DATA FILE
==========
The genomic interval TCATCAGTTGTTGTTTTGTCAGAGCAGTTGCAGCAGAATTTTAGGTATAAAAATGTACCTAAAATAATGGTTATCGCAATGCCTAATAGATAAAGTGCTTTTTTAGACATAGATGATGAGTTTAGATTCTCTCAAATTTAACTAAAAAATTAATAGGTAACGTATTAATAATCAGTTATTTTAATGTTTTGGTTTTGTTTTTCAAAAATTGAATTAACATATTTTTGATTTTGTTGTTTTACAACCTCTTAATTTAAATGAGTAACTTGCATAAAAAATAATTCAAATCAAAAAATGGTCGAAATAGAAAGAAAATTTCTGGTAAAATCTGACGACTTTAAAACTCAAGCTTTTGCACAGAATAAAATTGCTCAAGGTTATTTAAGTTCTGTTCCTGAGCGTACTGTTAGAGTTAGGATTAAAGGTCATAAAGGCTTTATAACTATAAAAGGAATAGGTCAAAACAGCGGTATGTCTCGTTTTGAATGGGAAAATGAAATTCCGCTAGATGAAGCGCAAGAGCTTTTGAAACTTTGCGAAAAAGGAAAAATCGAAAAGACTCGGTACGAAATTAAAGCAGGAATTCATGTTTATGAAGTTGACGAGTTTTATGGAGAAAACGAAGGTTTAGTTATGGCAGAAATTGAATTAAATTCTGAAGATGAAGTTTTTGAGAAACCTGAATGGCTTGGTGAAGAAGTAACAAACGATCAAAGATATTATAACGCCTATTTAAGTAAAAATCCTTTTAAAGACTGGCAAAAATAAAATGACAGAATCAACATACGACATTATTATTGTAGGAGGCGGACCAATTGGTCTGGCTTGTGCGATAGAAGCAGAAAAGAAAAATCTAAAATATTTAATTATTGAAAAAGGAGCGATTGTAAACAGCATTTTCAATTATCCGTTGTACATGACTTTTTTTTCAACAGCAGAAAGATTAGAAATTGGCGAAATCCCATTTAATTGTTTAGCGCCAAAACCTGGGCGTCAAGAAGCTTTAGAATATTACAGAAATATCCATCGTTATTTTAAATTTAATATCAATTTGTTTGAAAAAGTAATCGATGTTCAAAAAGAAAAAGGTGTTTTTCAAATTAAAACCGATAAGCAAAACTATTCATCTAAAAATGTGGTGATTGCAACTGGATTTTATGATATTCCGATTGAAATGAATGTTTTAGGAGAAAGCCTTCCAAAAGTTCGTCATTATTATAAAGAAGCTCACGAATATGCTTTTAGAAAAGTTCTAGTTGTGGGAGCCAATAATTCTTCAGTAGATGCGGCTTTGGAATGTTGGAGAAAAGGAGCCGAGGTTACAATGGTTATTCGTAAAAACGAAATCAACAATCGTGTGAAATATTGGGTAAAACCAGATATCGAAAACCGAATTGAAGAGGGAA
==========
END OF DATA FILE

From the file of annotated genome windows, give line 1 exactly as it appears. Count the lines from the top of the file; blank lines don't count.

The genomic interval TCATCAGTTGTTGTTTTGTCAGAGCAGTTGCAGCAGAATTTTAGGTATAAAAATGTACCTAAAATAATGGTTATCGCAATGCCTAATAGATAAAGTGCTTTTTTAGACATAGATGATGAGTTTAGATTCTCTCAAATTTAACTAAAAAATTAATAGGTAACGTATTAATAATCAGTTATTTTAATGTTTTGGTTTTGTTTTTCAAAAATTGAATTAACATATTTTTGATTTTGTTGTTTTACAACCTCTTAATTTAAATGAGTAACTTGCATAAAAAATAATTCAAATCAAAAAATGGTCGAAATAGAAAGAAAATTTCTGGTAAAATCTGACGACTTTAAAACTCAAGCTTTTGCACAGAATAAAATTGCTCAAGGTTATTTAAGTTCTGTTCCTGAGCGTACTGTTAGAGTTAGGATTAAAGGTCATAAAGGCTTTATAACTATAAAAGGAATAGGTCAAAACAGCGGTATGTCTCGTTTTGAATGGGAAAATGAAATTCCGCTAGATGAAGCGCAAGAGCTTTTGAAACTTTGCGAAAAAGGAAAAATCGAAAAGACTCGGTACGAAATTAAAGCAGGAATTCATGTTTATGAAGTTGACGAGTTTTATGGAGAAAACGAAGGTTTAGTTATGGCAGAAATTGAATTAAATTCTGAAGATGAAGTTTTTGAGAAACCTGAATGGCTTGGTGAAGAAGTAACAAACGATCAAAGATATTATAACGCCTATTTAAGTAAAAATCCTTTTAAAGACTGGCAAAAATAAAATGACAGAATCAACATACGACATTATTATTGTAGGAGGCGGACCAATTGGTCTGGCTTGTGCGATAGAAGCAGAAAAGAAAAATCTAAAATATTTAATTATTGAAAAAGGAGCGATTGTAAACAGCATTTTCAATTATCCGTTGTACATGACTTTTTTTTCAACAGCAGAAAGATTAGAAATTGGCGAAATCCCATTTAATTGTTTAGCGCCAAAACCTGGGCGTCAAGAAGCTTTAGAATATTACAGAAATATCCATCGTTATTTTAAATTTAATATCAATTTGTTTGAAAAAGTAATCGATGTTCAAAAAGAAAAAGGTGTTTTTCAAATTAAAACCGATAAGCAAAACTATTCATCTAAAAATGTGGTGATTGCAACTGGATTTTATGATATTCCGATTGAAATGAATGTTTTAGGAGAAAGCCTTCCAAAAGTTCGTCATTATTATAAAGAAGCTCACGAATATGCTTTTAGAAAAGTTCTAGTTGTGGGAGCCAATAATTCTTCAGTAGATGCGGCTTTGGAATGTTGGAGAAAAGGAGCCGAGGTTACAATGGTTATTCGTAAAAACGAAATCAACAATCGTGTGAAATATTGGGTAAAACCAGATATCGAAAACCGAATTGAAGAGGGAA